Are News Corp.’s Assets Toxic?

In the wake of the News Corp.‘s (NASDAQ:NWSA) recent phone-hacking scandal, Nomura analyst Michael Nathanson is analyzing Rupert Murdoch’s assets and dividing them into three categories: good, bad, and toxic.

Toxic assets include all of News Corp.’s (NASDAQ:NWSA) U.K. and U.S. newspapers, to which Nathanson assigned zero market value, while “bad” assets include the company’s film division and book and magazine businesses. The “good” assets include the company’s cable networks and broadcast TV. According to Nathanson, these “good” assets would bring in $17.3 billion in revenue in 2012, valuing the stock at $14.54 a share, just more than a dollar below last week’s closing price of $14.64. In turn, “bad” assets would account for $10 billion in 2012 revenue, two-thirds of which would come from the studio, giving these assets an implied value of $1.10 per share.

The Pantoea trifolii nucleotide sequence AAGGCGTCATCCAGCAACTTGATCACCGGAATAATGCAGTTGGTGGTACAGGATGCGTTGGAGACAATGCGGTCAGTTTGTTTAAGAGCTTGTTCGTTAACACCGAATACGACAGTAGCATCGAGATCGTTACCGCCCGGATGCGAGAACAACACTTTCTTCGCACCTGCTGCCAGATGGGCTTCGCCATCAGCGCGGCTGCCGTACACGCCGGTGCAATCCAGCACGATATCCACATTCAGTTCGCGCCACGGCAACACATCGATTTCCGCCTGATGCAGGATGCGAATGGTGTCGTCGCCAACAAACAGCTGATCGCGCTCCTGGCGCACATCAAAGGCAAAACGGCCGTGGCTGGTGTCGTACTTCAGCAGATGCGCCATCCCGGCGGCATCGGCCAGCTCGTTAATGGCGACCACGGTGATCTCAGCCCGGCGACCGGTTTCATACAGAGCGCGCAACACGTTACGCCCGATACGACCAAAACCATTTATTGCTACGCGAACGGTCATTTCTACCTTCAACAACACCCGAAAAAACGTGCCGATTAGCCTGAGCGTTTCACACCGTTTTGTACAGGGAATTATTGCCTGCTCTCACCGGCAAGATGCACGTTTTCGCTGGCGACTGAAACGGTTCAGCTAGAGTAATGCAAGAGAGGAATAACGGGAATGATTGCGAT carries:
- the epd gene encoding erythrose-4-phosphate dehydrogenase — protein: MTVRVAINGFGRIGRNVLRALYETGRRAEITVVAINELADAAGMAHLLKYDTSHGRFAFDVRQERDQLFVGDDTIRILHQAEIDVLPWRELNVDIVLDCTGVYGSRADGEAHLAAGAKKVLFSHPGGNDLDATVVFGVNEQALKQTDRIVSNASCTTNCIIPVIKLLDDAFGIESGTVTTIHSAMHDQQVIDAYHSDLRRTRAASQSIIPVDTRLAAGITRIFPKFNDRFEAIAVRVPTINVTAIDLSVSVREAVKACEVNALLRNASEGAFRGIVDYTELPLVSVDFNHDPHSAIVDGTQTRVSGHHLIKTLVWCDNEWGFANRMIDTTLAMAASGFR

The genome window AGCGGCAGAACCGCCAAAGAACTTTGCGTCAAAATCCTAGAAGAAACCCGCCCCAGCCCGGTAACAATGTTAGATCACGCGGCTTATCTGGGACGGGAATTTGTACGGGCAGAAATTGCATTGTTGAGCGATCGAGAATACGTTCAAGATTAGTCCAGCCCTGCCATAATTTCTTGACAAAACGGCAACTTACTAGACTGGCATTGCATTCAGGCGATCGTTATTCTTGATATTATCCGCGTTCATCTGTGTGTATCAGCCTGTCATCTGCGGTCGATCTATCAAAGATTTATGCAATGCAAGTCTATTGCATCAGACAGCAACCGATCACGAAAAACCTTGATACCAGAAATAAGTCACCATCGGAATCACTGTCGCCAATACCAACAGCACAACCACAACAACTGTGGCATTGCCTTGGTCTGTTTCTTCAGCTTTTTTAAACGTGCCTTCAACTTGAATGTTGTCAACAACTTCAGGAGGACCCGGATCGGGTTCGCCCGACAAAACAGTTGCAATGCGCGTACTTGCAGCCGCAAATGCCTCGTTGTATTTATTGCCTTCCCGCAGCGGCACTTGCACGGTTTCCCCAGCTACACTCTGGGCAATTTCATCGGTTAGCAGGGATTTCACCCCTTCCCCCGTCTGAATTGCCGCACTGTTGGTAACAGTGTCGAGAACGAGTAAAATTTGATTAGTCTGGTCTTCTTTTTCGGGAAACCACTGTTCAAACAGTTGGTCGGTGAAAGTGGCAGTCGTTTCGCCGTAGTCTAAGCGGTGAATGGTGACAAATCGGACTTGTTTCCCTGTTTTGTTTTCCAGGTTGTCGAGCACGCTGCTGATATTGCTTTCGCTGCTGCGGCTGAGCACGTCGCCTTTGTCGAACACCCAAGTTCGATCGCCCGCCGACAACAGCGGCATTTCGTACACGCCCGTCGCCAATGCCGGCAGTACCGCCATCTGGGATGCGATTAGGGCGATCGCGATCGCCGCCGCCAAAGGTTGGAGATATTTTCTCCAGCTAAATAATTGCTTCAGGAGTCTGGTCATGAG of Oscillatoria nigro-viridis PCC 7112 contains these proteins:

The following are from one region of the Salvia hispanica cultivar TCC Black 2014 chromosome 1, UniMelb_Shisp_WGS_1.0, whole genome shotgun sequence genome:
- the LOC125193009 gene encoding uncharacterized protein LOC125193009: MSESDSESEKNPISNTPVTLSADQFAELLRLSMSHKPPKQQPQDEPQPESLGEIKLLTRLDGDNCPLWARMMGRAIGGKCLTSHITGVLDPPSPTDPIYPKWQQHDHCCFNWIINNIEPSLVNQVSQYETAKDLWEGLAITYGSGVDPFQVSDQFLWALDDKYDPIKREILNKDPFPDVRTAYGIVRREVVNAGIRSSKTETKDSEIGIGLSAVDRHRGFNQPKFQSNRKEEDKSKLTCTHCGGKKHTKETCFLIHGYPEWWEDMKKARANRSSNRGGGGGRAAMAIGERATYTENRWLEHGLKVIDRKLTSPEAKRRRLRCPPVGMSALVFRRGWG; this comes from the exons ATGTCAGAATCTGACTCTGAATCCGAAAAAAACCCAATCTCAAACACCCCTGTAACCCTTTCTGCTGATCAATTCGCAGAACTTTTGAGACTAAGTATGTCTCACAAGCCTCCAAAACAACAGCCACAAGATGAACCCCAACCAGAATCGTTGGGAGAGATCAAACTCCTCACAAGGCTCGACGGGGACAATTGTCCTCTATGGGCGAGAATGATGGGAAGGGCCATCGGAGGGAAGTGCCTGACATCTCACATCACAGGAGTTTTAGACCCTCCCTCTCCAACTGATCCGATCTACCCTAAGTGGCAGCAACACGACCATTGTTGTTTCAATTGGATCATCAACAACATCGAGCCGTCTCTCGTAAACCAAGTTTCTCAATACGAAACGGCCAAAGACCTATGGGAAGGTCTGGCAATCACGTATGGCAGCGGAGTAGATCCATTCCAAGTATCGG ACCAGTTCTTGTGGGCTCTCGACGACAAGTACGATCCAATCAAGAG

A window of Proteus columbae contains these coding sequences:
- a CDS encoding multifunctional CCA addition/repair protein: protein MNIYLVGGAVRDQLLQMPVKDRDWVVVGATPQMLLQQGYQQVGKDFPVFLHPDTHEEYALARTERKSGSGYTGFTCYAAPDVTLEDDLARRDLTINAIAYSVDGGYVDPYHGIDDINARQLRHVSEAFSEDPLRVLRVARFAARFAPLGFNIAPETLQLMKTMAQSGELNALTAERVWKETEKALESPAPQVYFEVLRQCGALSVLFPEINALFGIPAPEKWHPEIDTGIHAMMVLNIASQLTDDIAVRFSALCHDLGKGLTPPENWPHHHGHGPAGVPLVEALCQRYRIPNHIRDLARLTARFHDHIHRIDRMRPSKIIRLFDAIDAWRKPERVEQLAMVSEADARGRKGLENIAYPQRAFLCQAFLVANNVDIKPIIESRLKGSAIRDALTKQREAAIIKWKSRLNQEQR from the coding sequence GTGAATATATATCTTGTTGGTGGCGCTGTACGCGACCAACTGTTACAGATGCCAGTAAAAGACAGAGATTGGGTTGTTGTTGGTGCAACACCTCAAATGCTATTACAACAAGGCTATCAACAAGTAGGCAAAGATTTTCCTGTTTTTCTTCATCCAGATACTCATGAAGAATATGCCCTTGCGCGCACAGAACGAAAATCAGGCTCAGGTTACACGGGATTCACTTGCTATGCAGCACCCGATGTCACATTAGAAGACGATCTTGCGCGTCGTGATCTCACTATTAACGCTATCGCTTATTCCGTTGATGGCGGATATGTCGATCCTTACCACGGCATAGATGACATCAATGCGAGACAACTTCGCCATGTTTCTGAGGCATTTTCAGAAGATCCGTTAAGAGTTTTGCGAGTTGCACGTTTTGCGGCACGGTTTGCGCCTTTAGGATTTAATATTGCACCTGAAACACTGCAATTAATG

While Nathanson argues that many of News Corp.’s (NASDAQ:NWSA) assets add very little to the company’s value that is not to say that, if Murdoch was to sell or spin off these assets, that they would be worthless. A separation of some of News Corp.’s less profitable businesses has a “potential upside for longer-term, value-based investors” says Nathanson.